If you suspect you were a victim of FSAVC mis-selling, please do not feel it was your fault. Many unsuspecting people, sold such plans years ago, have successfully challenged the advice they were given and been fully compensated. I started Greg Vaughan Financial Services with the main aim of helping people do just that . Please do get in touch today for a free, no obligation, assessment of your FSAVC sale. I will do my very best to win compensation for you if mis-selling occurred.

How much compensation might you be owed? 

Every case is different because no two people will have exactly the same financial circumstances. The amount of compensation due will therefore vary from person to person.

The Financial Conduct Authority (the financial services industry regulator) has designed a number of formulas for calculating compensation. They can produce quite wide differences in amounts of compensation, so it is absolutely crucial to ensure any compensation is calculated using the most appropriate formula for the individual concerned. Time and again I see insurance companies and banks trying to get away with using a formula that gives the lowest amount of compensation, rather than the right amount of compensation. This is not too surprising (albeit unethical) when amounts can range from a few thousand to tens of thousands of pounds.

One of my most important tasks therefore is to maximise your compensation by ensuring the correct calculation formula is used. I have represented many clients made a low initial offer which, on successfully challenging the formula used, has increased tenfold or more on recalculation. For example, a recent case for Mr O had an initial offer of £1,868.93. He was quite keen to accept, but I persuaded the Financial Ombudsman to order the insurer to recalculate on a different basis, and we settled at £36,496.84.

So the amounts of compensation can be very significant indeed, if not in fact life changing for some people, so I will always do my very best to maximise it. Here are some examples of the amounts of compensation awarded to clients in recent years: (click for evidence); (click for evidence); (click for evidence); (click for evidence); (click for evidence); (click for evidence); (click for evidence); (click for evidence); (click for evidence)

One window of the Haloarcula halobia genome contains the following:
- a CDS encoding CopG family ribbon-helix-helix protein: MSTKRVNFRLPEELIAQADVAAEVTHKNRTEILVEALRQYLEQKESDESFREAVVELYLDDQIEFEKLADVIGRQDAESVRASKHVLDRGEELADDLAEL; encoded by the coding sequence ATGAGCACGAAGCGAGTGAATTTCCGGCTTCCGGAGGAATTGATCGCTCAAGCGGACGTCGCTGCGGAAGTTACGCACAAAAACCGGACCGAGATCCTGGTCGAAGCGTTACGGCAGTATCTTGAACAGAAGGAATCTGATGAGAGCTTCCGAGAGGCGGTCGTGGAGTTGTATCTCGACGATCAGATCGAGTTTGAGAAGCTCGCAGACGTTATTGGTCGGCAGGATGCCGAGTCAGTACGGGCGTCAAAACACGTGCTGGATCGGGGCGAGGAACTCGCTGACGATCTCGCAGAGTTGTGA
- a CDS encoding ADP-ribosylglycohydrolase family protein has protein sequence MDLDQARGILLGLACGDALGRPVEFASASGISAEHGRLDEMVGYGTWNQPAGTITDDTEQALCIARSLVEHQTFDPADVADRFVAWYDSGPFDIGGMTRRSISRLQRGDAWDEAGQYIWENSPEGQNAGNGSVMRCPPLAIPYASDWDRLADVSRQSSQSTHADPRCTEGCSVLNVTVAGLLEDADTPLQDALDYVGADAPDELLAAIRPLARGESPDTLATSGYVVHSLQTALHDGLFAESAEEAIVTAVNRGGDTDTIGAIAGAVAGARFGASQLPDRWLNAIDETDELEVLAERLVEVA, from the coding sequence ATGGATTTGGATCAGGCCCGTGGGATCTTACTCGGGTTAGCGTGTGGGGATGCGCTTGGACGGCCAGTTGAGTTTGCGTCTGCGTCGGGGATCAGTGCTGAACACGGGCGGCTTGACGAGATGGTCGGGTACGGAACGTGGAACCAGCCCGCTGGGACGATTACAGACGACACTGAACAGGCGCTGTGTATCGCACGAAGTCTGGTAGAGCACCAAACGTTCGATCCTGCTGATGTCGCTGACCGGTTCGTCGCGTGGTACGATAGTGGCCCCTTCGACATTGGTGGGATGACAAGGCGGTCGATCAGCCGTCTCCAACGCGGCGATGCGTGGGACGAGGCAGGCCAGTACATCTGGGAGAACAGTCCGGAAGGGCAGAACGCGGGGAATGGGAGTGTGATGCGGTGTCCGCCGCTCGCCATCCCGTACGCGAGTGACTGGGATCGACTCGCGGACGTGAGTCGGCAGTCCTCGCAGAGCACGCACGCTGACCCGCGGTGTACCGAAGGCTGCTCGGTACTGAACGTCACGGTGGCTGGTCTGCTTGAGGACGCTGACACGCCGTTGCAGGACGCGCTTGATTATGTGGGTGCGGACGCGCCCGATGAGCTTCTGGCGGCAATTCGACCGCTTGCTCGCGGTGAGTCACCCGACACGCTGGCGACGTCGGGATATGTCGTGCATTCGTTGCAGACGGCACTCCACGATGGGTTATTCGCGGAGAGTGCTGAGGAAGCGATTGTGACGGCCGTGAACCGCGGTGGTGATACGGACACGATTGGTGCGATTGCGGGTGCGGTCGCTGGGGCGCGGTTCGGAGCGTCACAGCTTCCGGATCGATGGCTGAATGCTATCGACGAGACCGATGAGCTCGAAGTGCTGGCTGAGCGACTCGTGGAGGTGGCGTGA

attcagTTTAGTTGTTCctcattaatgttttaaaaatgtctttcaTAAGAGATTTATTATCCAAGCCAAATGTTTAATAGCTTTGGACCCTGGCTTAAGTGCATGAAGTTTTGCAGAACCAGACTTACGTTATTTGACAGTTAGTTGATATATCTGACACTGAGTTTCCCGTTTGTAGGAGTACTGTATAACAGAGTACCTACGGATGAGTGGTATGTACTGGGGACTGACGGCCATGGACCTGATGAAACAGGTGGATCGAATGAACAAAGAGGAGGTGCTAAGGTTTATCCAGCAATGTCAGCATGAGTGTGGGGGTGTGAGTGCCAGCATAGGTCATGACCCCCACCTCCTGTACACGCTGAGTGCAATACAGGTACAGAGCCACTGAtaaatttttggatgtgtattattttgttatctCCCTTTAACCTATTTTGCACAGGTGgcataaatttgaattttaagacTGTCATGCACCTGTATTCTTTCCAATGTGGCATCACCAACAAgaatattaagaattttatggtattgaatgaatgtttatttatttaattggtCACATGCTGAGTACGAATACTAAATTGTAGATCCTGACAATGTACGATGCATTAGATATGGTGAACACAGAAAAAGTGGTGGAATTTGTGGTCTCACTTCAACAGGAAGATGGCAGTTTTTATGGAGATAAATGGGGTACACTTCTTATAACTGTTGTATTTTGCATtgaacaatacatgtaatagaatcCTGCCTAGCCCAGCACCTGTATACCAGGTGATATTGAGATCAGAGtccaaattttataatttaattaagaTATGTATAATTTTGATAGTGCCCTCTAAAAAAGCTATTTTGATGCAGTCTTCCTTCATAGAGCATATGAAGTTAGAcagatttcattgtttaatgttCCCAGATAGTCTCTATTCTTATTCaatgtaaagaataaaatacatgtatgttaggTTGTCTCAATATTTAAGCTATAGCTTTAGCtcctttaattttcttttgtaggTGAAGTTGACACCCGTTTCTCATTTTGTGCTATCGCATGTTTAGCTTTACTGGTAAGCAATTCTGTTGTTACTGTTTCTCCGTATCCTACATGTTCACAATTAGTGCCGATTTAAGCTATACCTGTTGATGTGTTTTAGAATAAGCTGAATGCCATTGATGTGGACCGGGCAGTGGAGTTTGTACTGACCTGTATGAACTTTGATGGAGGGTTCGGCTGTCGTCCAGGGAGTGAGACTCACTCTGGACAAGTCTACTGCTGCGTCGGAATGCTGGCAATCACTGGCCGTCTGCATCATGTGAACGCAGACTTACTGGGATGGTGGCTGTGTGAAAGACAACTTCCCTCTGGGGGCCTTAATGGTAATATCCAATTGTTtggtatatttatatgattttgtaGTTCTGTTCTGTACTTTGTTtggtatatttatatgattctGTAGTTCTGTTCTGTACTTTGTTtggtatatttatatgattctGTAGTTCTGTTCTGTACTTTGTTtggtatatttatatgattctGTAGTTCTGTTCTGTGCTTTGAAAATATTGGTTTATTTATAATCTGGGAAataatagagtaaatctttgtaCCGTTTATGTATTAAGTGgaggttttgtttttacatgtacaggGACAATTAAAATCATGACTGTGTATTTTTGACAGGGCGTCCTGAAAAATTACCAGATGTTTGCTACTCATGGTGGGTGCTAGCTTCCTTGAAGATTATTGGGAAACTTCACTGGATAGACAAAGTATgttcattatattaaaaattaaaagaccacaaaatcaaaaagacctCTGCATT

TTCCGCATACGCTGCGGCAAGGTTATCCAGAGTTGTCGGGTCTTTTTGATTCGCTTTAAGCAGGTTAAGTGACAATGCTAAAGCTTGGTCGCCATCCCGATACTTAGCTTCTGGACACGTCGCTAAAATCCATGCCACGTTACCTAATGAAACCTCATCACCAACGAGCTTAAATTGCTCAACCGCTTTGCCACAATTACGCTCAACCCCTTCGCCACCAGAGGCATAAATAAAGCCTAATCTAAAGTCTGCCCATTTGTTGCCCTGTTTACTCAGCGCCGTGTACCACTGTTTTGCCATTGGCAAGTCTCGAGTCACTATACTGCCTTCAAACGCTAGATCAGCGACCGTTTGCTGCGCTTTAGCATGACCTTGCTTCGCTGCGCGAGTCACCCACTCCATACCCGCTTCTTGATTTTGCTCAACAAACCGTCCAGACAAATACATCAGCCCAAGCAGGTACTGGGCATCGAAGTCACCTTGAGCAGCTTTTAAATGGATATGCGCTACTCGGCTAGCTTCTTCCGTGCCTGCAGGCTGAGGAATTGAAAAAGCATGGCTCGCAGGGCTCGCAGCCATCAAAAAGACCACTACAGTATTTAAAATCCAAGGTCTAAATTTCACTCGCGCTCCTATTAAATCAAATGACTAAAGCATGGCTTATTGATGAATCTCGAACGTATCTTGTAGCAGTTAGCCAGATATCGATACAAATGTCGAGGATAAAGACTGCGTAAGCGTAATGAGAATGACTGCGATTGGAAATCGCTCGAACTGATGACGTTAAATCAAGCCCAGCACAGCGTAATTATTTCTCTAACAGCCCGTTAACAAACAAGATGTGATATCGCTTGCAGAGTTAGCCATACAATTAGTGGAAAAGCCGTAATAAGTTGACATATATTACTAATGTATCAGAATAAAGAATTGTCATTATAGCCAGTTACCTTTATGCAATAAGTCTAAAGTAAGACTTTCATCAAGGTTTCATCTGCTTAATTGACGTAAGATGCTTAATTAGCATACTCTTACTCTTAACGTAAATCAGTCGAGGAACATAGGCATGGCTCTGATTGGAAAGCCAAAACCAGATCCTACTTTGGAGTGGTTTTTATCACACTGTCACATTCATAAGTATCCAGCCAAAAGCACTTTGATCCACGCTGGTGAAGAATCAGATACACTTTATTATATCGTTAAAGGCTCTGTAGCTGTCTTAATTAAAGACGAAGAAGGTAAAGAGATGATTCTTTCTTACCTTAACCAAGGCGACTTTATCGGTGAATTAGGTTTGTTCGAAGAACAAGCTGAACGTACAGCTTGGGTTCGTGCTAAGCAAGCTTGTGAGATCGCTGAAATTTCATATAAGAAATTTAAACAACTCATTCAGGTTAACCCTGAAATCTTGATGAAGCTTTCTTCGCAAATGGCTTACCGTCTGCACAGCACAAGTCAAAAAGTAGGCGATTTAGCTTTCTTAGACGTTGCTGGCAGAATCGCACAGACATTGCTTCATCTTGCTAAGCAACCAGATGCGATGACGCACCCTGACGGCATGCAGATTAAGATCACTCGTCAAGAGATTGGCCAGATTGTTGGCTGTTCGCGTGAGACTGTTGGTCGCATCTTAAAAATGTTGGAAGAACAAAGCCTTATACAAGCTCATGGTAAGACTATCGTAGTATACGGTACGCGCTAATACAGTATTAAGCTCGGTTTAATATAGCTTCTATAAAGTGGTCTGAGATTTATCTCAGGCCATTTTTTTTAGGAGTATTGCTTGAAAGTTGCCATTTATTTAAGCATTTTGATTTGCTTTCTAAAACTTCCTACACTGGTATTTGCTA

Mis-selling case study 1 – FSAVC Mis-selling to Doctors

I have conducted very many FSAVC mis-selling investigations since starting out helping victims in 2004. Here’s a couple of typical examples: one for a doctor and one for a teacher (people often targetting by FSAVC salesmen).

Dr H contacted, having heard from colleagues about the possibe mis-selling FSAVCs. He had been targetted in the mid 1990s by a firm of IFAs (independent financial advisers) that claimed to specialise in advising medical and dental professionals. They had built up a large book of such clients over more than 10 years, making a small fortune in commission from pension and investment sales.

I obtained the paperwork for the sale and identified a number of breaches of the regulatory selling rules, committed in order to persuade Dr H to sign up for an FSAVC, rather than buy “added years” of service in the NHS Pension Scheme.

Unfortunately, the IFA firm had long disappeared and no-one connected to it could be traced. In such circumstances, the Financial Services Compensation Scheme may be able to consider if the firm acted against Dr H’s interests and compensate him if so. Sadly, not everyone is covered by the FSCS scheme, but I was able to persuade them of the validity of Dr H’s case.

It took over a year to fully investigate his case and obtain compensation of over £40,000 for the mis-selling that had clearly taken place.

Mis-selling case study 2 – FSAVC Mis-selling to Teachers

Mr B contacted me following comments from a teaching colleague. His colleague had doubts about his own FSAVC sale and the two colleagues together called me to discuss the advice they had been given by the same insurance company.

The salesman for this particular firm was well known to teachers locally and visited schools on a number of occasions to host seminars and presentations on pensions.

Having obtained the sales paperwork, I saw the same sales techniques were evident time and again.

Presenting the evidence of bad practice to the insurance company that employed the salesman resulted in every case being upheld and compensation paid out, typically running into thousands of pounds per person.